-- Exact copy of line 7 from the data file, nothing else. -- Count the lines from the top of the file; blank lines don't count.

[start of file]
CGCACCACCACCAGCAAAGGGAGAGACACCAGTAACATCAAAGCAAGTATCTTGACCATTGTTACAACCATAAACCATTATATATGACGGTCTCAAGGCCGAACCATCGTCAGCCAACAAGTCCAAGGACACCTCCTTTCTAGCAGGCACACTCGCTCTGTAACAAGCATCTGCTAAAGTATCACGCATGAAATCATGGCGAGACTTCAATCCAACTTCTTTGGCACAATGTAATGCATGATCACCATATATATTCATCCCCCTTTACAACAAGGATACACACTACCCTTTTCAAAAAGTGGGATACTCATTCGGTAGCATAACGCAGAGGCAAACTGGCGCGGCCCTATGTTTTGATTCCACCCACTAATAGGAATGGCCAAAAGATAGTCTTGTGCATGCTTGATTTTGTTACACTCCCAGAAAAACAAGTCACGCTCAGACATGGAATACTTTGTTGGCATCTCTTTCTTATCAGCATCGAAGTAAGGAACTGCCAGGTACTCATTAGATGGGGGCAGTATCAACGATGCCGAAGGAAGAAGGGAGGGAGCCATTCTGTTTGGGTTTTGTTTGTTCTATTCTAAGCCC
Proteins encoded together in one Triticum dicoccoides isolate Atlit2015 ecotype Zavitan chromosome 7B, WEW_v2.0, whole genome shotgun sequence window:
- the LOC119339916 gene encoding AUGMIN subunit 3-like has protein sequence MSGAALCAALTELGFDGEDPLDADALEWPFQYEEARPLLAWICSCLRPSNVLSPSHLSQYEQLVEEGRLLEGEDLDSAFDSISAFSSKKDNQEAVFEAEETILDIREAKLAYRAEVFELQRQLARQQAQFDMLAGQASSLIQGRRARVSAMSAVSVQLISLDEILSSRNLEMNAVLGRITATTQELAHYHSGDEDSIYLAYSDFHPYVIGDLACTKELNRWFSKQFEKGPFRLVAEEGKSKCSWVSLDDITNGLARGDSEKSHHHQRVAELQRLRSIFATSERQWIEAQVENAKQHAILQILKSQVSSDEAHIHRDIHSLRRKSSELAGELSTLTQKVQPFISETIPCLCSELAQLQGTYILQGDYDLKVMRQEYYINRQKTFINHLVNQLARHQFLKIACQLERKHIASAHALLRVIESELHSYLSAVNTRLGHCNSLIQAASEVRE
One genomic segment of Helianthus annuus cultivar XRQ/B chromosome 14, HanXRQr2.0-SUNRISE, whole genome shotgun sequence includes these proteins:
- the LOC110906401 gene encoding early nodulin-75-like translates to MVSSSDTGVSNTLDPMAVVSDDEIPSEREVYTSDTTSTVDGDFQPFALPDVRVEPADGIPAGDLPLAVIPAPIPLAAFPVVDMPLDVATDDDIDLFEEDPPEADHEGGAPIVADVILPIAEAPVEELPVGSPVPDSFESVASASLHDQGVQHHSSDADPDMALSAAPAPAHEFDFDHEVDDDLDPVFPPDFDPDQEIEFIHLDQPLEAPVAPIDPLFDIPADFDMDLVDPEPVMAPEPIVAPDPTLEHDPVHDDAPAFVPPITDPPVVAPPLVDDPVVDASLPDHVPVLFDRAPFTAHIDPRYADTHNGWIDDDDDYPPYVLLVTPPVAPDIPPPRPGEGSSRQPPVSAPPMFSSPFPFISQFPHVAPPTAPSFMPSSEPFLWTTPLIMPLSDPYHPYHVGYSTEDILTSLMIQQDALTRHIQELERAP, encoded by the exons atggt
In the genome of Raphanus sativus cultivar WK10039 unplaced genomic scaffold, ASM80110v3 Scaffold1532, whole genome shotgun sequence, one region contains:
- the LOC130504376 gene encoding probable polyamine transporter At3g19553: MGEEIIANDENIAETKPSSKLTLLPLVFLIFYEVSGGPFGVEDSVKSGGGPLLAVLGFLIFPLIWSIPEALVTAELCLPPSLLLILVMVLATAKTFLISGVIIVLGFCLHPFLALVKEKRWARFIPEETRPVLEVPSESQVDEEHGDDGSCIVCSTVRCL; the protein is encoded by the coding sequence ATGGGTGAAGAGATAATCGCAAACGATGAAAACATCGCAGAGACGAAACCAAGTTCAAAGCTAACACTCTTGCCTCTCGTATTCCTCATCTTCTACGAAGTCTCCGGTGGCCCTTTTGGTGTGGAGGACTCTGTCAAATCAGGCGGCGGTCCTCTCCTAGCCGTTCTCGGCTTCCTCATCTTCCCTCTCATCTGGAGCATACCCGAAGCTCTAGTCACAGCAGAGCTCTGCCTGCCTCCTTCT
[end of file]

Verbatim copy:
- the LOC130504376 gene encoding probable polyamine transporter At3g19553: MGEEIIANDENIAETKPSSKLTLLPLVFLIFYEVSGGPFGVEDSVKSGGGPLLAVLGFLIFPLIWSIPEALVTAELCLPPSLLLILVMVLATAKTFLISGVIIVLGFCLHPFLALVKEKRWARFIPEETRPVLEVPSESQVDEEHGDDGSCIVCSTVRCL; the protein is encoded by the coding sequence ATGGGTGAAGAGATAATCGCAAACGATGAAAACATCGCAGAGACGAAACCAAGTTCAAAGCTAACACTCTTGCCTCTCGTATTCCTCATCTTCTACGAAGTCTCCGGTGGCCCTTTTGGTGTGGAGGACTCTGTCAAATCAGGCGGCGGTCCTCTCCTAGCCGTTCTCGGCTTCCTCATCTTCCCTCTCATCTGGAGCATACCCGAAGCTCTAGTCACAGCAGAGCTCTGCCTGCCTCCTTCT